The Roots of Prisoner Abuse
This week, the White House blocked a Senate vote on a measure sponsored by a half-dozen Republicans, including Senator John McCain, that would prohibit cruel, degrading or inhumane treatment of prisoners. Besides being outrageous on its face, that action served as a reminder of how the Bush administration ducks for cover behind the men and women in uniform when challenged on military policy, but ignores their advice when it seems inconvenient.
Senator Lindsey Graham, a Republican who has shown real political courage on this issue, recently released documents showing that the military’s top lawyers had warned a year before the Abu Ghraib nightmare came to light that detainee policies imposed by the White House and Secretary of Defense Donald Rumsfeld violated American and international law and undermined the standards of civilized treatment embedded in the American military tradition.
In February 2003, Maj. Gen. Jack Rives, the deputy judge advocate general of the Air Force, reminded his civilian bosses that American rules on the treatment of prisoners had grown out of Vietnam, where captured Americans, like Mr. McCain, were tortured. “We have taken the legal and moral ‘high road’ in the conduct of our military operations regardless of how others may operate,” he wrote. Abandoning those rules, he said, endangered every American soldier.
General Rives and the other military lawyers argued strongly against declaring that Mr. Bush was above the law when it came to antiterrorism operations. But the president’s team ignored them, offering up a pretzel logic that General Rives and the other military experts warned would not fool anyone. Rear Adm. Michael Lohr, the Navy’s judge advocate general, said that the situation at the American prison at Guantánamo Bay in Cuba might be so legalistically unique that the Geneva Conventions and even the Constitution did not necessarily apply. But he asked, “Will the American people find we have missed the forest for the trees by condoning practices that, while technically legal, are inconsistent with our most fundamental values?”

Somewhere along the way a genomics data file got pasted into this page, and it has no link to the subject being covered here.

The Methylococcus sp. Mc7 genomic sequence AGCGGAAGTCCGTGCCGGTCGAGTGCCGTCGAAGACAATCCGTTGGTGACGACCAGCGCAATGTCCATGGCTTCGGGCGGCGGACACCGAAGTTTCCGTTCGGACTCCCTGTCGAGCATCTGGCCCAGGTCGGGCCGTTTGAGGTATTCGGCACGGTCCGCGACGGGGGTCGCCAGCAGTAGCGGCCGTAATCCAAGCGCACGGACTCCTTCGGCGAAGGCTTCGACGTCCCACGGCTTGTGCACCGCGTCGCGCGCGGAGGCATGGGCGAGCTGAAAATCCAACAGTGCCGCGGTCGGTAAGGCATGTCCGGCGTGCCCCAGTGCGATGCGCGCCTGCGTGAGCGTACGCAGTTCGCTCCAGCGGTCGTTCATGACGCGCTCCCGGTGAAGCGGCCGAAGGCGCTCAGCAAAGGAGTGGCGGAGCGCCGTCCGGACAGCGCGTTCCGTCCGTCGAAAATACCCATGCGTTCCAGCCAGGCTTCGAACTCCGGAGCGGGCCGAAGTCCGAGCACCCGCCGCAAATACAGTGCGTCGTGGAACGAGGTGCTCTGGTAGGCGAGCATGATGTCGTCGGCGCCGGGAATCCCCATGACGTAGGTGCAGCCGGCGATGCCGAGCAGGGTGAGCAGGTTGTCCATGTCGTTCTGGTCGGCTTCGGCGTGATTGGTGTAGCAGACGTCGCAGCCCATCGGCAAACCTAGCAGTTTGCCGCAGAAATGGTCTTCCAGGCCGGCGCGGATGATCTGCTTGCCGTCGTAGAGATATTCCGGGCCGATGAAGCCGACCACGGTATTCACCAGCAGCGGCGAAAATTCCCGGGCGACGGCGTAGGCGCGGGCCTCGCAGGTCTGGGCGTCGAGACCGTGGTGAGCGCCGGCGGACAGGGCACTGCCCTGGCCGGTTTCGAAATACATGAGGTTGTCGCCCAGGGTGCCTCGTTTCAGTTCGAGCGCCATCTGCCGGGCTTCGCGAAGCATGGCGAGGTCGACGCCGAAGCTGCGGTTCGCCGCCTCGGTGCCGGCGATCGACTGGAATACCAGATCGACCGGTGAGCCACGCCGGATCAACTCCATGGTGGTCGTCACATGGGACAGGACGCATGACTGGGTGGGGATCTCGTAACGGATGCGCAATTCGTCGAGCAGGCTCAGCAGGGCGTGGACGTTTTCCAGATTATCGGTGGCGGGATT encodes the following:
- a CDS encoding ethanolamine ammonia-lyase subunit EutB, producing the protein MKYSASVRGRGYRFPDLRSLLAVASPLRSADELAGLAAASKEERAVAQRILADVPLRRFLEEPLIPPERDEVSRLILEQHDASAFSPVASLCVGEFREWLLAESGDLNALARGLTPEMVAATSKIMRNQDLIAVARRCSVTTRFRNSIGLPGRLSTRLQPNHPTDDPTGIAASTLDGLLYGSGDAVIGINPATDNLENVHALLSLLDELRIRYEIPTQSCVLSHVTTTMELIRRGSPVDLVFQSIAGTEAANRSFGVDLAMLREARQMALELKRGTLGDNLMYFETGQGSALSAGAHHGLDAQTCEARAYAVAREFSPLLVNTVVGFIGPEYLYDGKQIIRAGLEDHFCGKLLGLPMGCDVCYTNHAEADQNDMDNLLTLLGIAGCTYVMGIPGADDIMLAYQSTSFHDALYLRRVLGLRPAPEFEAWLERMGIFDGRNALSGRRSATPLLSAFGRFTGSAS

General Rives said that if the White House permitted abusive interrogations at Guantánamo Bay, it would not be able to restrict them to that single prison. He argued that soldiers elsewhere would conclude that their commanders were condoning illegal behavior. And that is precisely what happened at Abu Ghraib after the general who organized the abuse of prisoners at Guantánamo went to Iraq to toughen up the interrogation of prisoners there.
The White House ignored these military lawyers’ advice two years ago. Now it is trying to kill the measure that would define the term “illegal combatants,” set rules for interrogations and prohibit cruel and inhumane treatment of prisoners. The president considers this an undue restriction of his powers. It’s not only due; it’s way overdue.